The “NAT GAS Act” would have provided greater federal support for natural gas vehicles. Specifically, it would have created smart incentives in the tax code to ramp up penetration of natural gas vehicles and infrastructure. Estimates say the Nat Gas Act would put 700,000 natural gas vehicles on the road in 10 years, all while displacing 20 billion gallons of petroleum and creating millions of direct and indirect jobs. Michael went to the Senate floor to call for support of the bill, and he voted for passage. Colorado River Valley BLM Plan Extension In January 2012, the Bureau of Land Management was preparing to close a public comment period on the draft Resource Management Plan (RMP) for the 500,000 acres of public land managed by the BLM’s Colorado River Valley Field Office. The BLM had already granted an extra 32 days on top of the standard 90-‐day comment period for the plan, but a number of oil and gas companies and trade groups—as well as some counties, and conservation groups—had publicly expressed a need for additional time to research the complicated document in order to submit informed comments. Congressman Tipton and Governor Hickenlooper had also requested additional time. Senator Bennet wrote a letter to Secretary Salazar and then-‐BLM Directory Abbey requesting an additional 90 days, prompting the Executive Director from the West Slope Colorado Oil and Gas Association to state that “it doesn’t matter if you’re a Democrat or Republican or if you’re an energy producer or an environmentalist, it’s important to everybody to get it right.” Four days later, the BLM extended the comment period by an additional 42 days. A final/proposed RMP is expected in summer 2013. Hermosa Creek Watershed Protection Legislation Michael has been working with local stakeholders to protect 108,000 acres of San Juan National Forest land between Durango and Silverton. He formally introduced legislation to enshrine the local community’s vision for this area in July 2012. 17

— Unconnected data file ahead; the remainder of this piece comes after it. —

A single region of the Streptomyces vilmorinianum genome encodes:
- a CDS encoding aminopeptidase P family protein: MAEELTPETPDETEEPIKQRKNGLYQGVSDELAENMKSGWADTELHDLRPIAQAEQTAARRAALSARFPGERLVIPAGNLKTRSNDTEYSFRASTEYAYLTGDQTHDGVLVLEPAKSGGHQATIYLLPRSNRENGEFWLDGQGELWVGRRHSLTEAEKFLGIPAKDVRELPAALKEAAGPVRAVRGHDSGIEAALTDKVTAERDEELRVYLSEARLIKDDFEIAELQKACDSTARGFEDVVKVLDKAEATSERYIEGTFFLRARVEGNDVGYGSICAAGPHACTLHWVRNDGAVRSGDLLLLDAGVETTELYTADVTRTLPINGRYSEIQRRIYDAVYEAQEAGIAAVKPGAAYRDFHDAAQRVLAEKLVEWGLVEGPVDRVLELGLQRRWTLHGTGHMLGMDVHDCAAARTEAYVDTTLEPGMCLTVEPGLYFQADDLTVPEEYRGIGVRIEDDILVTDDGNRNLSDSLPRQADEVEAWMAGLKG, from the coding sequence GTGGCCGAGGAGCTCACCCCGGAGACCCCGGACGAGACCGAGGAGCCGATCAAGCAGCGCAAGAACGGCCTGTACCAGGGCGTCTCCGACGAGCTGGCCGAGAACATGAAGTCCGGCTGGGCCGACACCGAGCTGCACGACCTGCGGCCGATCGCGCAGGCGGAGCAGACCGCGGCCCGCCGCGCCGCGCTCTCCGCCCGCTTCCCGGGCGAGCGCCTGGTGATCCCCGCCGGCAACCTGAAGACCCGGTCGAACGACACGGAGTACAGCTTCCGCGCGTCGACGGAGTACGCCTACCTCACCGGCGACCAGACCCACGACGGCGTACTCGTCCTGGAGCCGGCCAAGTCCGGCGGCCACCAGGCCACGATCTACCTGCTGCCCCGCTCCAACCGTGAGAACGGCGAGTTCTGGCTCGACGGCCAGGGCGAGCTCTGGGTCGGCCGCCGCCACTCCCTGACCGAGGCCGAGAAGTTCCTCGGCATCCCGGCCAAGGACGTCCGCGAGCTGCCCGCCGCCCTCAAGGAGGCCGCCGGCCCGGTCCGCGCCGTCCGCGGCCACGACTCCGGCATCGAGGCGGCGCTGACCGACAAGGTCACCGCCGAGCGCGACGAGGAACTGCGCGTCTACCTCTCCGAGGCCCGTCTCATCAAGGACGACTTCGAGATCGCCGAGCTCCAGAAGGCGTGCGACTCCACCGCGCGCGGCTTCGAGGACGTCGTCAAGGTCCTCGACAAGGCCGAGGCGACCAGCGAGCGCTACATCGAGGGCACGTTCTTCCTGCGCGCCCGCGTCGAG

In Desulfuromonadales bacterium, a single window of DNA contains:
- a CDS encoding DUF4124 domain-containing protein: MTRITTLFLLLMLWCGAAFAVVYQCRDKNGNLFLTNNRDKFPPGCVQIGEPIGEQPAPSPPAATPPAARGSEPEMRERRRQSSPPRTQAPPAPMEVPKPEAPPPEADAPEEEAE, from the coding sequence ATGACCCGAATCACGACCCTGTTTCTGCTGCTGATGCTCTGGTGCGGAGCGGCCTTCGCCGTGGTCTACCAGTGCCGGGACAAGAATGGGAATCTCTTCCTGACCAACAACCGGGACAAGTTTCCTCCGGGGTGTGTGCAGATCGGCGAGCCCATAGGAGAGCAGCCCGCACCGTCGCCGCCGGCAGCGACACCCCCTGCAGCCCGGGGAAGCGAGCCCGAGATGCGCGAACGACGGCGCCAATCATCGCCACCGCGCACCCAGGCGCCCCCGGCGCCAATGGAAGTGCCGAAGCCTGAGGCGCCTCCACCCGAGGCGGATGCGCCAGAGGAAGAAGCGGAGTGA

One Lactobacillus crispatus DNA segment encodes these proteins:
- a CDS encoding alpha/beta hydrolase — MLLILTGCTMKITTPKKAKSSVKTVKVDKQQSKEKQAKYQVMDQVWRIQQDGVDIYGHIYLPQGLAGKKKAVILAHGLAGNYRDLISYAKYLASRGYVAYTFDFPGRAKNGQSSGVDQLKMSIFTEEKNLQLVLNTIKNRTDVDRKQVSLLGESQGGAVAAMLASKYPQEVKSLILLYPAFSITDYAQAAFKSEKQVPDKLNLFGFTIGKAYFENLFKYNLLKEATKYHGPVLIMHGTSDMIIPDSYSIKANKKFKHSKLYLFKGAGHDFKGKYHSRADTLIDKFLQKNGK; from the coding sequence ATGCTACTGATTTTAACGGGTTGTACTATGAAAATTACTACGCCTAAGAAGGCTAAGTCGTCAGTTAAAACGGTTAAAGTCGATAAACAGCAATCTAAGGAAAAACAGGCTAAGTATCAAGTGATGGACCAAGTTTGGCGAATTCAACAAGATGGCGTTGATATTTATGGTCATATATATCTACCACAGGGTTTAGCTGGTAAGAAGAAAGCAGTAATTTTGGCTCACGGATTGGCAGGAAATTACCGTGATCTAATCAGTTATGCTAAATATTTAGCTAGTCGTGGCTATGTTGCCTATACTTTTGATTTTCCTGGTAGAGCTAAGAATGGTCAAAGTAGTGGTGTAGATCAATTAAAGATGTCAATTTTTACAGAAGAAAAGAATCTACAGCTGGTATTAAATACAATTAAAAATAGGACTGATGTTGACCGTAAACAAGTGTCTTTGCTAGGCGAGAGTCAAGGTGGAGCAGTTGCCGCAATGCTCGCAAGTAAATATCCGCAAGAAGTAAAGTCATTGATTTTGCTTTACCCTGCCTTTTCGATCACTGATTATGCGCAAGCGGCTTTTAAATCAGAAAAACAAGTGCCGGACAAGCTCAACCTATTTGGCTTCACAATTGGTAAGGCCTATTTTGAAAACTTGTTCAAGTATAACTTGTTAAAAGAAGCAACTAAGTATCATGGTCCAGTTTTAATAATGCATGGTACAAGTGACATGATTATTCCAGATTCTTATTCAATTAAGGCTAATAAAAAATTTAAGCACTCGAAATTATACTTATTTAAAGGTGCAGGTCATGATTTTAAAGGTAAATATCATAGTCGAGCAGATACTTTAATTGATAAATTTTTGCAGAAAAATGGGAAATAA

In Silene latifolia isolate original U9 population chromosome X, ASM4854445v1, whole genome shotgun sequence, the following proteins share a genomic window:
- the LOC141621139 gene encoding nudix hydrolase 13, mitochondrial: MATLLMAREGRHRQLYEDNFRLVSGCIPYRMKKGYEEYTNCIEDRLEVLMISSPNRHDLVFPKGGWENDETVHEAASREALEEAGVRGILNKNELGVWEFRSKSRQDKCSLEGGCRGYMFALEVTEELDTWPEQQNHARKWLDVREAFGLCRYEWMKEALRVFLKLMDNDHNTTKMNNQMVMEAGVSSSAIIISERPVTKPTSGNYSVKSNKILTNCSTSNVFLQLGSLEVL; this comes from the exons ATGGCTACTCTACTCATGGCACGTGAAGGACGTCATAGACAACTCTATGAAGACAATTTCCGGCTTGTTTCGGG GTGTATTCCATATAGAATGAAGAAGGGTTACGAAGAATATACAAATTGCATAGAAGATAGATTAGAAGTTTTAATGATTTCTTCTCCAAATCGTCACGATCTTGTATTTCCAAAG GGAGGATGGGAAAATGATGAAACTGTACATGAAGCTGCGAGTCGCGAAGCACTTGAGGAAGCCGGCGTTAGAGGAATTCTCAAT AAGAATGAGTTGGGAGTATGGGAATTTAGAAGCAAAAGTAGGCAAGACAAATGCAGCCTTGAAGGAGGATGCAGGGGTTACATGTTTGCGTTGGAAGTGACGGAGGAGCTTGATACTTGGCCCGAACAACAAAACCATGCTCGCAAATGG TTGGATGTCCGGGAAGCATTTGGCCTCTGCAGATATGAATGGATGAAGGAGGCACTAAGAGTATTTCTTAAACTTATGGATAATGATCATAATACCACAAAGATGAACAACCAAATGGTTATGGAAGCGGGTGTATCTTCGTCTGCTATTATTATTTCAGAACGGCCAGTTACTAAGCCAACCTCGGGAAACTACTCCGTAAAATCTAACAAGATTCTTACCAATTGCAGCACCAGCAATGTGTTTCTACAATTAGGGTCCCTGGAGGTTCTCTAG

Supporting the Wildfire Recovery Michael worked vigorously with Senator Udall and the rest of the Colorado delegation to ensure Coloradans got the support they needed in the wake of the devastating wildfires that swept the state earlier this summer. Ø Michael and Senator Udall succeeded in including necessary funding for the Colorado wildfires in a larger disaster supplemental package passed by the Senate at the end of 2012. Colorado urgently needs supplementary funding for the Emergency Watershed Protection fund (EWP) to help the state rebuild water management systems that were damaged and destroyed in the High Park and Waldo Canyon fires, putting Colorado communities at increased risk of flooding. After writing a bipartisan letter to the President and the Appropriation committees with Senator Udall and other Colorado representatives, as well as introducing a stand-‐along bill, the Senate leadership was persuaded to pass a disaster supplemental package with $125 million in EWP funding shortly before Christmas 2012. Michael is currently pushing the House of Representatives to include EWP funds in its disaster supplemental in the new Congress. Ø Previously, Michael and Senator Udall led the Colorado congressional delegation in signing a letter to President Obama urging him to support a federal expedited major disaster declaration for the Colorado fires which was issued June 29th. He then joined the rest of the delegation in supporting the Governor’s request for FEMA Public Assistance through the disaster declaration to be expanded across additional counties and added to additional counties. Ø Michael and the Colorado delegation called on the Administration to make SBA disaster loans for businesses and homeowners available in Colorado. SBA began issuing these loans earlier this month. Michael and his staff also worked with Colorado Springs to obtain a grant from the Economic Development Administration (EDA) to help the community recover from the economic impact of the Waldo Canyon fire. Ø Michael cosponsored an insurance provision enacted into law at the end of June that allows the FEMA administrator to waive the 30-‐day waiting period for flood insurance policies purchased for private properties affected by wildfire on Federal lands. He then pushed FEMA to promptly waive the 30-‐day requirement for affected Colorado homeowners; FEMA did so within days. Ø Michael also wrote to the Chairman and Ranking member of the appropriations subcommittee in charge of funding the Forest Service, urging that the committee give the Forest Service the resources necessary to modernize and replace the current aging tanker fleet. 18